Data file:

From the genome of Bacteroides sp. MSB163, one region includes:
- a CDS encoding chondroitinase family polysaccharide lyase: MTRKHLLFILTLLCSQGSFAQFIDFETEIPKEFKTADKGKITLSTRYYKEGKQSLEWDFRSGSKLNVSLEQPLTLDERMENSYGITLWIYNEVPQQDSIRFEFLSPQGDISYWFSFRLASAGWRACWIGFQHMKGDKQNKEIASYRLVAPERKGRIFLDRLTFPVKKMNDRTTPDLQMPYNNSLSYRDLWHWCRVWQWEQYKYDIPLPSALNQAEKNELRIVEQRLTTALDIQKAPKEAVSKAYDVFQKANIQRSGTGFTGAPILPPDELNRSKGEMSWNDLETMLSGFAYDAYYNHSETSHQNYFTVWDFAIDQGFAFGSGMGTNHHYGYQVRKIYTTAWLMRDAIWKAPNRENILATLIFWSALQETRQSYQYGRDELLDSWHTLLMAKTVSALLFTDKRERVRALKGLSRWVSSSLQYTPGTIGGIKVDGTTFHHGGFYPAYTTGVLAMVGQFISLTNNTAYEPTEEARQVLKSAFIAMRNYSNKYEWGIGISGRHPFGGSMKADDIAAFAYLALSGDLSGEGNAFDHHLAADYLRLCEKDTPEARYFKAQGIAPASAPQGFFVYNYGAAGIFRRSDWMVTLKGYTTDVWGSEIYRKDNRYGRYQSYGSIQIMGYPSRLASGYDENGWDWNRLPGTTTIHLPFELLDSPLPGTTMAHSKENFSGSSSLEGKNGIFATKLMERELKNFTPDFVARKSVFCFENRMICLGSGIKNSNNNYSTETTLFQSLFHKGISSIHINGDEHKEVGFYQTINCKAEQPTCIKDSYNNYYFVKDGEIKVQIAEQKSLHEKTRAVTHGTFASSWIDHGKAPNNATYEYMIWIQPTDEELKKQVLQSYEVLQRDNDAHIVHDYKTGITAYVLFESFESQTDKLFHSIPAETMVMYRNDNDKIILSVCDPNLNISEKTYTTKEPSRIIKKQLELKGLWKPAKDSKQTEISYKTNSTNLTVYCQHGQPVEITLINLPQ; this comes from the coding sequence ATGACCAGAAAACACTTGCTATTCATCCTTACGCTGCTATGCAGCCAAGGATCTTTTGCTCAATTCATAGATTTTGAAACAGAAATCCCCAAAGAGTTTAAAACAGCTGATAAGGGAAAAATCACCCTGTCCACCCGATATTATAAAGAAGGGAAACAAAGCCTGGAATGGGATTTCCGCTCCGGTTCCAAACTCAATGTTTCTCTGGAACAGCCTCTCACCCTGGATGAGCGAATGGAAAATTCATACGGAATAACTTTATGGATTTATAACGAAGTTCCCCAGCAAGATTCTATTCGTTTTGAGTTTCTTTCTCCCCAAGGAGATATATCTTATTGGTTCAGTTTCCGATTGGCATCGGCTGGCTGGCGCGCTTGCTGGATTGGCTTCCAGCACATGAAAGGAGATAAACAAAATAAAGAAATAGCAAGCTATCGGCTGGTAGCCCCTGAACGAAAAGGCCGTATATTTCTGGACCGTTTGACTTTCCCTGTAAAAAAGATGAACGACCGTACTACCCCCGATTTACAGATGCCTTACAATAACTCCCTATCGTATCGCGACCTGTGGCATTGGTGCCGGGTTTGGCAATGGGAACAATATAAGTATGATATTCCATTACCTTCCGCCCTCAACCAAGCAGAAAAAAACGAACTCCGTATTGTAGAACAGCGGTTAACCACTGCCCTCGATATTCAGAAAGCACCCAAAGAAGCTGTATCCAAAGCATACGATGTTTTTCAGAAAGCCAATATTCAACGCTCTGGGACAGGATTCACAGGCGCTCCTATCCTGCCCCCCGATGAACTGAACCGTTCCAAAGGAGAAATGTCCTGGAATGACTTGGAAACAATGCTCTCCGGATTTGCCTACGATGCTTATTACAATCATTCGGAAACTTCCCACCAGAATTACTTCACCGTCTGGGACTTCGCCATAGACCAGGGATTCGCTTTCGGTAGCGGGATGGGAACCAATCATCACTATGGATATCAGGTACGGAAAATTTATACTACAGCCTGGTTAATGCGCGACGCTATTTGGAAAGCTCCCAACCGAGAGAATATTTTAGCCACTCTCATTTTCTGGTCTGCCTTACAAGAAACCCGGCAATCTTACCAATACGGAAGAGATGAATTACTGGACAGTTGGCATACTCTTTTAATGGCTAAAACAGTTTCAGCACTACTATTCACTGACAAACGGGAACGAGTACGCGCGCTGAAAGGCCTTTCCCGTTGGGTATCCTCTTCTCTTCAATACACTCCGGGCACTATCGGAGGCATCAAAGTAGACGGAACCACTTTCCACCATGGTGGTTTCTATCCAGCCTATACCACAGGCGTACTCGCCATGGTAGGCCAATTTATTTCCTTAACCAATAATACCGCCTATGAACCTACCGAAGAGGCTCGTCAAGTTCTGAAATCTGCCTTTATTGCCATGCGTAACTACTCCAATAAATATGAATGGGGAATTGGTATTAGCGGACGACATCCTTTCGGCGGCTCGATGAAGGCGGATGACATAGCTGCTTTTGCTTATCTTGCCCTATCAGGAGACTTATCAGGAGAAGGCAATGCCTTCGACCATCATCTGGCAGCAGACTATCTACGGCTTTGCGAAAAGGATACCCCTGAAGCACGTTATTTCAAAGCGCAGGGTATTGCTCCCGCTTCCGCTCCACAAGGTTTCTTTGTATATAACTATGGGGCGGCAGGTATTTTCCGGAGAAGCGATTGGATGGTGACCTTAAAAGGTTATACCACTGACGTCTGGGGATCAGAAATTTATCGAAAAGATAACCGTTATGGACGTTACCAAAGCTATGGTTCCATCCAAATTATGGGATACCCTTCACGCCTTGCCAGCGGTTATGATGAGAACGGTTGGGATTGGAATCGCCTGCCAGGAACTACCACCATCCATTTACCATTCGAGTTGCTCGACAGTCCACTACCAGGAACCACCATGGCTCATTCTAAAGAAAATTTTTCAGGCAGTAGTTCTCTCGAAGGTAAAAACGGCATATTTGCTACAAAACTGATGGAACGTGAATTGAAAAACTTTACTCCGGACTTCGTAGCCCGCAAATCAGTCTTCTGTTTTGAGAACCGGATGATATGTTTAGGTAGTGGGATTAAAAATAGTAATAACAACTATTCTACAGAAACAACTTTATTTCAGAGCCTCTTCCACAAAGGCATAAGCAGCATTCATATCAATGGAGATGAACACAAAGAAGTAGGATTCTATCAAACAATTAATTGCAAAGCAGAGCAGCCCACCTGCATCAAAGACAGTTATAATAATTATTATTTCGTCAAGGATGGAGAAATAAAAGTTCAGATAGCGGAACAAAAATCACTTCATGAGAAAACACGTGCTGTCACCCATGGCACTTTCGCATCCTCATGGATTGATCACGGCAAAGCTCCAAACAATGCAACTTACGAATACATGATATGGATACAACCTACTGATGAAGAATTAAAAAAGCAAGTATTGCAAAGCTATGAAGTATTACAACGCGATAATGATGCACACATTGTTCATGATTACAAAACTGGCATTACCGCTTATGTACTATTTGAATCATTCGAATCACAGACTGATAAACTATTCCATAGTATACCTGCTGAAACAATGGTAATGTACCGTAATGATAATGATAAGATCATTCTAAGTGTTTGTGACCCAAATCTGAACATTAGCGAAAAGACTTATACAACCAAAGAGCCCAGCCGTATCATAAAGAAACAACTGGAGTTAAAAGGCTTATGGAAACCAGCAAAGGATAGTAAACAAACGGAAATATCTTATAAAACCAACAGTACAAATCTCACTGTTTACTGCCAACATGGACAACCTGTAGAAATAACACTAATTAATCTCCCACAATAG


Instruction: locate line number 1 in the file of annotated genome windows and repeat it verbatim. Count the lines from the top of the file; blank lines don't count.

From the genome of Bacteroides sp. MSB163, one region includes: